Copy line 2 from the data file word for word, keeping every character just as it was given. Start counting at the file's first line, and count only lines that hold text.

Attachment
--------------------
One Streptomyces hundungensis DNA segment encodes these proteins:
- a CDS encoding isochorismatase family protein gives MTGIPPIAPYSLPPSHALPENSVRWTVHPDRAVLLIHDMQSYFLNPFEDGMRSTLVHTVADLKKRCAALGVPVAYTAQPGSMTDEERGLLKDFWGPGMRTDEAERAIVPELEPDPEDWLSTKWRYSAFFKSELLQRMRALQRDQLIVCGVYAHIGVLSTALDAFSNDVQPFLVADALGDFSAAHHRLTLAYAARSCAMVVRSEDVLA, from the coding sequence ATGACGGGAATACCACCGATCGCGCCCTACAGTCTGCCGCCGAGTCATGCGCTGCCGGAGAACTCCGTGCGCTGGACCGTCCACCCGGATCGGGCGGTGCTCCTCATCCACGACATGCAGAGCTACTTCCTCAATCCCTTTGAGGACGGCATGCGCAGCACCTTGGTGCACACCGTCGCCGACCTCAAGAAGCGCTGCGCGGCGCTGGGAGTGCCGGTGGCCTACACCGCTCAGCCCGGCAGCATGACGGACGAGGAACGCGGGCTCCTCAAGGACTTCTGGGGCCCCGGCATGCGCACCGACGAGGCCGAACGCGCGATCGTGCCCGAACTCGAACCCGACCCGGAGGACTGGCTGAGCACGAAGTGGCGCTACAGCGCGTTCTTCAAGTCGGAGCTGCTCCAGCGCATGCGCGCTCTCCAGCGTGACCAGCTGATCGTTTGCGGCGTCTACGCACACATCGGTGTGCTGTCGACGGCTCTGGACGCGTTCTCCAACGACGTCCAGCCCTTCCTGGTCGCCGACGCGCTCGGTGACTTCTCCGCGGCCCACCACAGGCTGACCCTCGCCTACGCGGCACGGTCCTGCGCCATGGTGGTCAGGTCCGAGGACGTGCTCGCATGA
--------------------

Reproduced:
- a CDS encoding isochorismatase family protein gives MTGIPPIAPYSLPPSHALPENSVRWTVHPDRAVLLIHDMQSYFLNPFEDGMRSTLVHTVADLKKRCAALGVPVAYTAQPGSMTDEERGLLKDFWGPGMRTDEAERAIVPELEPDPEDWLSTKWRYSAFFKSELLQRMRALQRDQLIVCGVYAHIGVLSTALDAFSNDVQPFLVADALGDFSAAHHRLTLAYAARSCAMVVRSEDVLA, from the coding sequence ATGACGGGAATACCACCGATCGCGCCCTACAGTCTGCCGCCGAGTCATGCGCTGCCGGAGAACTCCGTGCGCTGGACCGTCCACCCGGATCGGGCGGTGCTCCTCATCCACGACATGCAGAGCTACTTCCTCAATCCCTTTGAGGACGGCATGCGCAGCACCTTGGTGCACACCGTCGCCGACCTCAAGAAGCGCTGCGCGGCGCTGGGAGTGCCGGTGGCCTACACCGCTCAGCCCGGCAGCATGACGGACGAGGAACGCGGGCTCCTCAAGGACTTCTGGGGCCCCGGCATGCGCACCGACGAGGCCGAACGCGCGATCGTGCCCGAACTCGAACCCGACCCGGAGGACTGGCTGAGCACGAAGTGGCGCTACAGCGCGTTCTTCAAGTCGGAGCTGCTCCAGCGCATGCGCGCTCTCCAGCGTGACCAGCTGATCGTTTGCGGCGTCTACGCACACATCGGTGTGCTGTCGACGGCTCTGGACGCGTTCTCCAACGACGTCCAGCCCTTCCTGGTCGCCGACGCGCTCGGTGACTTCTCCGCGGCCCACCACAGGCTGACCCTCGCCTACGCGGCACGGTCCTGCGCCATGGTGGTCAGGTCCGAGGACGTGCTCGCATGA